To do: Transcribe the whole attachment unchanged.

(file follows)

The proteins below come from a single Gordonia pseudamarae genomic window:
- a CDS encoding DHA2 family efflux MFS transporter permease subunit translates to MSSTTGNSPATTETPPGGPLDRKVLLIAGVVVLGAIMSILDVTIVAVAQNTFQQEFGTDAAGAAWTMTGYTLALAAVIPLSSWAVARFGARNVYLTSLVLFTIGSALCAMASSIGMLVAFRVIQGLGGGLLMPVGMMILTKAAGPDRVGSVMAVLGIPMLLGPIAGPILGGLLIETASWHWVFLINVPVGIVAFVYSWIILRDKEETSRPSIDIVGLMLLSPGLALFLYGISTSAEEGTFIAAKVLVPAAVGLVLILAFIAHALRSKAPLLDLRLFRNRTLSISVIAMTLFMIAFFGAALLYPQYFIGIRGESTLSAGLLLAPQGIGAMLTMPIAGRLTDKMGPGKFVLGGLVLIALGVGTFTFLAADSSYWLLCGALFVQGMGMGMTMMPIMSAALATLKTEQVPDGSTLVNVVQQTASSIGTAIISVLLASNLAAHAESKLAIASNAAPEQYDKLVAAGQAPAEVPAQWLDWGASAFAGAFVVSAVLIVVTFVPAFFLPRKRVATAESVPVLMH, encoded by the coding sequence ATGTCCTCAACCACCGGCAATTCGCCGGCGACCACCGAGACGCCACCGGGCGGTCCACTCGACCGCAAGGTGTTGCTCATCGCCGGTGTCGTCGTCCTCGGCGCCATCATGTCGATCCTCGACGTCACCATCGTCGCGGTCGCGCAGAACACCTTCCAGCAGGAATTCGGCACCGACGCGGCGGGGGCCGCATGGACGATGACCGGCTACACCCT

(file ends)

The proteins below come from a single Gordonia pseudamarae genomic window:
- a CDS encoding DHA2 family efflux MFS transporter permease subunit translates to MSSTTGNSPATTETPPGGPLDRKVLLIAGVVVLGAIMSILDVTIVAVAQNTFQQEFGTDAAGAAWTMTGYTLALAAVIPLSSWAVARFGARNVYLTSLVLFTIGSALCAMASSIGMLVAFRVIQGLGGGLLMPVGMMILTKAAGPDRVGSVMAVLGIPMLLGPIAGPILGGLLIETASWHWVFLINVPVGIVAFVYSWIILRDKEETSRPSIDIVGLMLLSPGLALFLYGISTSAEEGTFIAAKVLVPAAVGLVLILAFIAHALRSKAPLLDLRLFRNRTLSISVIAMTLFMIAFFGAALLYPQYFIGIRGESTLSAGLLLAPQGIGAMLTMPIAGRLTDKMGPGKFVLGGLVLIALGVGTFTFLAADSSYWLLCGALFVQGMGMGMTMMPIMSAALATLKTEQVPDGSTLVNVVQQTASSIGTAIISVLLASNLAAHAESKLAIASNAAPEQYDKLVAAGQAPAEVPAQWLDWGASAFAGAFVVSAVLIVVTFVPAFFLPRKRVATAESVPVLMH, encoded by the coding sequence ATGTCCTCAACCACCGGCAATTCGCCGGCGACCACCGAGACGCCACCGGGCGGTCCACTCGACCGCAAGGTGTTGCTCATCGCCGGTGTCGTCGTCCTCGGCGCCATCATGTCGATCCTCGACGTCACCATCGTCGCGGTCGCGCAGAACACCTTCCAGCAGGAATTCGGCACCGACGCGGCGGGGGCCGCATGGACGATGACCGGCTACACCCT